Making Progress: Children with Disabilities in the Public School System

            Endrew F. v. Douglas County School District is a recent case that was heard by the  the Supreme Court of the United States that shined light on a lack of quality education being provided to a child with a disability in  public school. 


Endrew F. v. Douglas County School District made its way to SCOTUS after a lower-court decision ruled in favor of the school district. The backstory is as follows: a child who was diagnosed with Autism and Attention-Deficit Disorder was attending a public school where his parents felt that his educational needs were not being met, and his individual education program (IEP) was not being tailored to his needs and to educational advancement. In other words, his IEP for the next grade-level resembled that of his previous years of school. So, his parents decided to remove him from the school and enroll him in a private school. After doing so, the child made major improvements both academically and socially.

During this time, the child’s parents felt that their child should have been provided an adequate public school education under the Individuals with Disabilities Education Act (IDEA), so they filed a complaint with the Colorado Department of Education in order to recover the costs that came with sending their child to a private school.

Disagreement between the child’s parents and the school district ensued. The school district understood that the intent of IDEA was that children with disabilities would only have access to a public school education and that the intent of IDEA was not to guarantee children with disabilities to any specific degree or quality of the education provided. Wait, so basically the school district saw to it that “these children” were only guaranteed to be students in a public school and not guaranteed a quality education?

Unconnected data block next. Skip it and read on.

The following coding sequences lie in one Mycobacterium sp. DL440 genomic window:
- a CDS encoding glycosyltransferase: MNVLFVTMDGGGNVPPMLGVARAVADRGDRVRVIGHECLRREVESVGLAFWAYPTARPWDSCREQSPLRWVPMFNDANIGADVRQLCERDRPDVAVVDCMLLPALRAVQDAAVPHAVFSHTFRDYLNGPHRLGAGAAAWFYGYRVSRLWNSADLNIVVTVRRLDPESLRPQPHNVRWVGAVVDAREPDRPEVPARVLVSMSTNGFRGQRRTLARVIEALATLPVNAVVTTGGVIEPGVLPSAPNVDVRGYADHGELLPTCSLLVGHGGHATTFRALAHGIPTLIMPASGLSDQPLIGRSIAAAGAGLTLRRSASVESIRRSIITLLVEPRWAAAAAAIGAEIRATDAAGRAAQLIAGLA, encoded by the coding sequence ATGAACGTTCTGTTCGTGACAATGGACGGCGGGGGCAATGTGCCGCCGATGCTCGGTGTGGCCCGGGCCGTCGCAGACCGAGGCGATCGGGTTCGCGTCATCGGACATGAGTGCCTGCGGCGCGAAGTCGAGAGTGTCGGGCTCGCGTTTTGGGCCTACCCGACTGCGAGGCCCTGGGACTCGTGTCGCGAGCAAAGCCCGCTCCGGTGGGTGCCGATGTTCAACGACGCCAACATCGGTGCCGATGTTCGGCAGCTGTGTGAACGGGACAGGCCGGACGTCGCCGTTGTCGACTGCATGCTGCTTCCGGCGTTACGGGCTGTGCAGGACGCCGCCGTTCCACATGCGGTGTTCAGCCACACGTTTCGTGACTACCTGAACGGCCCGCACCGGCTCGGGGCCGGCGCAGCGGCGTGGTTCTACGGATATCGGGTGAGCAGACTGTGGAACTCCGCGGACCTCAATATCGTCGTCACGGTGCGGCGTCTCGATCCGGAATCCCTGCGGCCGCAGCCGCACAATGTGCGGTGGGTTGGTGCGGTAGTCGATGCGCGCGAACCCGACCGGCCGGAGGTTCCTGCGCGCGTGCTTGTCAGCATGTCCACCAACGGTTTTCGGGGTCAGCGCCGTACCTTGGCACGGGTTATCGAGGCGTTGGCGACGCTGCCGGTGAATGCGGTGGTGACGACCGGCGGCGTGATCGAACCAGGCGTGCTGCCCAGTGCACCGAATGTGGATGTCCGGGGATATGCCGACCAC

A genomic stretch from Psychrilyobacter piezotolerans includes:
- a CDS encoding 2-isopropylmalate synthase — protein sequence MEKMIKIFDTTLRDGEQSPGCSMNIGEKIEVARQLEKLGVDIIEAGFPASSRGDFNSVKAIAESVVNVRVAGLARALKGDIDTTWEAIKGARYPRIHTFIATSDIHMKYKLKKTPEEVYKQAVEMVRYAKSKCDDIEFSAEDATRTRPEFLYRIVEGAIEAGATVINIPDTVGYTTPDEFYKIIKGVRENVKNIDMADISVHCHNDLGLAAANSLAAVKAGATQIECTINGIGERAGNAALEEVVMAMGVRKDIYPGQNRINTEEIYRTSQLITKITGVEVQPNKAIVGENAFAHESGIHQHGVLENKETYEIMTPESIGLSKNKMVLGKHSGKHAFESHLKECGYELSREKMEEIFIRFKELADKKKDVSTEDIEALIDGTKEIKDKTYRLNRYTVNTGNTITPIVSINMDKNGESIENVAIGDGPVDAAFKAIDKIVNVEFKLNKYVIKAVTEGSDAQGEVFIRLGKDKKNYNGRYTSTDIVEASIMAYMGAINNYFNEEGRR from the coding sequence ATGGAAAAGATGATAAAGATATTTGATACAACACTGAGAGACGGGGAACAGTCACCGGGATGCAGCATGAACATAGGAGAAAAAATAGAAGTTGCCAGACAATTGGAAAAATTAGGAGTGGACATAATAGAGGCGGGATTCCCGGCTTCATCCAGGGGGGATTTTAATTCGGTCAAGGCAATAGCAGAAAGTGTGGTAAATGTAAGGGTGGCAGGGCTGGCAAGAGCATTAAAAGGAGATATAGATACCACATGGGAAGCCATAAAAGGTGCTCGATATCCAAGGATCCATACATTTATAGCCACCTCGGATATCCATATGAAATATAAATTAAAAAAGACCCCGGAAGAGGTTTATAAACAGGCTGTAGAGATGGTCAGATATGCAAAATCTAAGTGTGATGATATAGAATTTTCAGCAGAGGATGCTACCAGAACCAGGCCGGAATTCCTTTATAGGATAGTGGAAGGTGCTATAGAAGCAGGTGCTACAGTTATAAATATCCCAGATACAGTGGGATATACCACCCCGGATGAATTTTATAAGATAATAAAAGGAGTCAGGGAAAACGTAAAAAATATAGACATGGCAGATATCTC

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Shouldn’t a quality education be provided to ALL children—regardless of whether or not the child has a disability? Now, I understand that “quality” can be defined in many ways, but I am sure that there is some consensus among us that children with disabilities deserve to be provided an education that affords them the ability to grow and make progress both academically and socially.

Well, the court felt the same way, and there was a unanimous 8-0 vote in favor of children with disabilities being able to make ambitious progress in a public school setting, holding school districts accountable.


This decision was a breakthrough for the disability rights community and for youth with disabilities attending public schools. Particularly, this decision has helped to pave the way for child advocates and case workers who work with adolescents who have IEPs. This decision has made it clear that there needs to be accountability in public schools when it comes to students with disabilities being afforded the right to make progress and receive a quality education.

As a former child advocate intern, many of the children that I had advocated on behalf of had IEPs, and I remember those feelings of frustration when I would look at the goals for each child’s independent educational program; many of their goals were repetitive. And if the child did not meet these goals, instead of a new plan of action being set in place, which would have meant looking into goal changes, the solution was to continue with the same goals, to where a child’s IEP would look the same each year. This system of treating these children as incapable of succeeding academically is not only wrong, but it sends a message to these children that they are not worth the school’s time and resources.